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Commissioner of Sales Tax Vs. Truel Tubes - Court Judgment

LegalCrystal Citation
SubjectSales Tax
CourtMadhya Pradesh High Court
Decided On
Case Number Miscellaneous Civil Case No. 327 of 1976
Judge
Reported in[1980]46STC473(MP)
AppellantCommissioner of Sales Tax
RespondentTruel Tubes
Appellant Advocate The Government Adv.
Respondent Advocate G.M. Chaphekar, Adv.
Cases ReferredIn Burmah Shell Co. Ltd. v. State of Madras
Excerpt:
- indian penal code, 1890.sections 307 & 324: [lokeshwar singh panta & b.sudershan reddy,jj] assault proof - appellant allegedly dealt sickle blow to deceased - testimony of eye-witnesses showed that sudden altercation ensued between appellant and deceased - no evidence to indicate any previous enmity between parties - single blow of sickle had been inflicted by appellant on back of deceased - incised wound allegedly inflicted by appellant - however opinion of doctor proved that deceased had not died due to direct result of said injury held, appellant is therefore liable to be convicted under section 324 of i.p.c., sentence of 3 years imprisonment reduced to period undergone by appellant considering mental agony suffered by him.....are as follows: in the course of assessment proceedings, the assessee contended that since the conduit pipes manufactured and sold by the assessee were exclusively used as s-46-60 casing in electrical fittings, the turnover arising from the sale of that commodity should be assessed to tax under entry no. 30 of part ii of schedule ii to the act. the assessing authority, however, treated the conduit pipes manufactured and sold by the assessee as commodities falling within the provisions of entry no. 56 of part ii of schedule ii to the act, and the turnover arising therefrom was assessed to tax accordingly. with regard to the turnover arising from the sale of mild steel pipes (m. s. pipes) manufactured and sold by the assessee, the contention of the assessee was that m. s. pipes should.....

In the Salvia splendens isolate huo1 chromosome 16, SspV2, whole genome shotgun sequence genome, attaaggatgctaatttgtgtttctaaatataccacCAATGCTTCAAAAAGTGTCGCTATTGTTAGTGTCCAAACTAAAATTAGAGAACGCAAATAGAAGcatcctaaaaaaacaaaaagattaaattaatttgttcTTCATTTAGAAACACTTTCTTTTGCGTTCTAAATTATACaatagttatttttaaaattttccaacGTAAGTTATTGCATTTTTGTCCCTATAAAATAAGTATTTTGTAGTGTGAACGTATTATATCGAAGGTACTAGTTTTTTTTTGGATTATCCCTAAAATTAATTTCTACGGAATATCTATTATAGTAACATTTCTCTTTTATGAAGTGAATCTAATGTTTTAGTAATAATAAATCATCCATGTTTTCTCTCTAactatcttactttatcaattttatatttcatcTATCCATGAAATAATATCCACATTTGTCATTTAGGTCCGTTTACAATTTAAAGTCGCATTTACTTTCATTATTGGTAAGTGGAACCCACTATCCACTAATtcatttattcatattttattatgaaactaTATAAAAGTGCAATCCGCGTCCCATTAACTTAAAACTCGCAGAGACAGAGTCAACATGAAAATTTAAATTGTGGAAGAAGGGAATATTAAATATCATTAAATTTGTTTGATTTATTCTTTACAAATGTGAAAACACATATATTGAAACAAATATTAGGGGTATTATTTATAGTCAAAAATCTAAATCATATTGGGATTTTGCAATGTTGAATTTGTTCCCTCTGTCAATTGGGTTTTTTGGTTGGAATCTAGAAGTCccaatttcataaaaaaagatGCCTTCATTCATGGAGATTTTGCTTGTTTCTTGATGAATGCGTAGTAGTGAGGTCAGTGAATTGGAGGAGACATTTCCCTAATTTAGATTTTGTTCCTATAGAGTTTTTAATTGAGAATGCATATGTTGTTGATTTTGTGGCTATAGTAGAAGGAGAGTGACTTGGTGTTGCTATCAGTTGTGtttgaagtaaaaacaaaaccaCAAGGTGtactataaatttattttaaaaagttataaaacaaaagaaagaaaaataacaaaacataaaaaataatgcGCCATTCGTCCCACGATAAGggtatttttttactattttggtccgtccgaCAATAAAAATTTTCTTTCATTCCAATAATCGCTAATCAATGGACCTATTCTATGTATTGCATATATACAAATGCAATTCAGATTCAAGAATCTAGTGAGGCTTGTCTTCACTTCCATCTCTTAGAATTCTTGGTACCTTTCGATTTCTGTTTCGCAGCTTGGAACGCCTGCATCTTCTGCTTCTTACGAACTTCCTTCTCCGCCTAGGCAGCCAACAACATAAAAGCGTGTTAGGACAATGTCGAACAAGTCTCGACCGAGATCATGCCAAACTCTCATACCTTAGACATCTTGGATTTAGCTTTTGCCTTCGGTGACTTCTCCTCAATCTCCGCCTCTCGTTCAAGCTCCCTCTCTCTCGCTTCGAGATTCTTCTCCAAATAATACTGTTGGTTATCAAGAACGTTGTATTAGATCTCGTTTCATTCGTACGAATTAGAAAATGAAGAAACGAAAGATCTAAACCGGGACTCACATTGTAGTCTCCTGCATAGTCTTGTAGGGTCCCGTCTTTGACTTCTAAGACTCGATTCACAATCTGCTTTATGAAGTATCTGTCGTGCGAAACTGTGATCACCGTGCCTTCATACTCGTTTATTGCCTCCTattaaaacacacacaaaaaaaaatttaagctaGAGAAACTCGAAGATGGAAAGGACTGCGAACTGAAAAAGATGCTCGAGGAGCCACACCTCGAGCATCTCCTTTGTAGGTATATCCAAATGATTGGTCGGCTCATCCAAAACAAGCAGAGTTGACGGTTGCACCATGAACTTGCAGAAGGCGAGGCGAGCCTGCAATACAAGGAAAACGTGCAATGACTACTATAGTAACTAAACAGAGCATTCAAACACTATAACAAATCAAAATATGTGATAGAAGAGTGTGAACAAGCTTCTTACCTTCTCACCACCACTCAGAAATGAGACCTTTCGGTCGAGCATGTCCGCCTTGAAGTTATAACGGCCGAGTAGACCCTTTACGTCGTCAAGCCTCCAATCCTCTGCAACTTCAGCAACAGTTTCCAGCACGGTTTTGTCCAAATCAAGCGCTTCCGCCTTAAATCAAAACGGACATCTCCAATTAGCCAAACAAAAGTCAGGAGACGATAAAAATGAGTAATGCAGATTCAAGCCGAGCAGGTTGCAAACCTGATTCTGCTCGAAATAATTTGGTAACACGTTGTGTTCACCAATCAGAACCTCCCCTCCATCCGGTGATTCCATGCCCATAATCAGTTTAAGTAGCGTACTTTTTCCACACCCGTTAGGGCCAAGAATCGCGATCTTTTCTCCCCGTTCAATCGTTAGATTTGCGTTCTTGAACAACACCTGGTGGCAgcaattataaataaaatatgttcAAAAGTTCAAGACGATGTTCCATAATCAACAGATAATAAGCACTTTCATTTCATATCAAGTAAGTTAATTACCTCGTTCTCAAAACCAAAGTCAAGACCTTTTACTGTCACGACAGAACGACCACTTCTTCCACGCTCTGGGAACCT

Judgment:

G.G. Sohani, J.

1. This is a reference under Section 44 of the M. P. General Sales Tax Act, 1958, hereinafter called the Act, at the instance of the Commissioner of Sales Tax. The following questions of law are referred to this Court for its opinion:

(1) Whether, on the facts and circumstances of the case, the turnover arising out of the sale of conduit pipes manufactured and sold by the assessee should be taxed under entry 56 or under entry 30 of Part II of Schedule II of the M. P. General Sales Tax Act, 1958 ?

(2) Whether, on the facts and circumstances of the case, the turnover arising out of the sale of mild steel pipes manufactured and sold by the assessee should be assessed to tax according to entry 56 of Part II or entry 1 of Part VI of Schedule II to the M. P. General Sales Tax Act, 1958 ?